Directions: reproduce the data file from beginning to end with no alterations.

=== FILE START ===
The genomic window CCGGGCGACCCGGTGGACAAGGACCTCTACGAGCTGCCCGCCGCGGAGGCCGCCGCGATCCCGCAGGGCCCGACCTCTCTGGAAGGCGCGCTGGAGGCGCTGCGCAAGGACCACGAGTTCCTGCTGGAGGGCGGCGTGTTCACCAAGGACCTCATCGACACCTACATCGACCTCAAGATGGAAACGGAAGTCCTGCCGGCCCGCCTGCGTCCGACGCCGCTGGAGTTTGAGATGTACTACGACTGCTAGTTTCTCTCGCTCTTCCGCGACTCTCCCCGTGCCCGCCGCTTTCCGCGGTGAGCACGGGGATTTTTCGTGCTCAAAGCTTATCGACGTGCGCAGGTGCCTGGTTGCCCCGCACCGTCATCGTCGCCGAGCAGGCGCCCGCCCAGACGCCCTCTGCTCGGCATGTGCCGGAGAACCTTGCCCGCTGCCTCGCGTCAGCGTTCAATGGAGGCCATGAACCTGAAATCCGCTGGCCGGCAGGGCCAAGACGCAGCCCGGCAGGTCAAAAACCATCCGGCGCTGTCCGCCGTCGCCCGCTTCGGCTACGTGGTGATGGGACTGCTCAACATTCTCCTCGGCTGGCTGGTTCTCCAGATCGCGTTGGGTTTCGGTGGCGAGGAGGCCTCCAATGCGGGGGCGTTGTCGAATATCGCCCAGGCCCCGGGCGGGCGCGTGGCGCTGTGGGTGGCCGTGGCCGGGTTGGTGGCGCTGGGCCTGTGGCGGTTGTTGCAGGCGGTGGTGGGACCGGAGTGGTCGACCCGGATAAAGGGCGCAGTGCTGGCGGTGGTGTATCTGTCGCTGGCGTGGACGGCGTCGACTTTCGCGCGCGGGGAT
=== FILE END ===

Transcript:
The genomic window CCGGGCGACCCGGTGGACAAGGACCTCTACGAGCTGCCCGCCGCGGAGGCCGCCGCGATCCCGCAGGGCCCGACCTCTCTGGAAGGCGCGCTGGAGGCGCTGCGCAAGGACCACGAGTTCCTGCTGGAGGGCGGCGTGTTCACCAAGGACCTCATCGACACCTACATCGACCTCAAGATGGAAACGGAAGTCCTGCCGGCCCGCCTGCGTCCGACGCCGCTGGAGTTTGAGATGTACTACGACTGCTAGTTTCTCTCGCTCTTCCGCGACTCTCCCCGTGCCCGCCGCTTTCCGCGGTGAGCACGGGGATTTTTCGTGCTCAAAGCTTATCGACGTGCGCAGGTGCCTGGTTGCCCCGCACCGTCATCGTCGCCGAGCAGGCGCCCGCCCAGACGCCCTCTGCTCGGCATGTGCCGGAGAACCTTGCCCGCTGCCTCGCGTCAGCGTTCAATGGAGGCCATGAACCTGAAATCCGCTGGCCGGCAGGGCCAAGACGCAGCCCGGCAGGTCAAAAACCATCCGGCGCTGTCCGCCGTCGCCCGCTTCGGCTACGTGGTGATGGGACTGCTCAACATTCTCCTCGGCTGGCTGGTTCTCCAGATCGCGTTGGGTTTCGGTGGCGAGGAGGCCTCCAATGCGGGGGCGTTGTCGAATATCGCCCAGGCCCCGGGCGGGCGCGTGGCGCTGTGGGTGGCCGTGGCCGGGTTGGTGGCGCTGGGCCTGTGGCGGTTGTTGCAGGCGGTGGTGGGACCGGAGTGGTCGACCCGGATAAAGGGCGCAGTGCTGGCGGTGGTGTATCTGTCGCTGGCGTGGACGGCGTCGACTTTCGCGCGCGGGGAT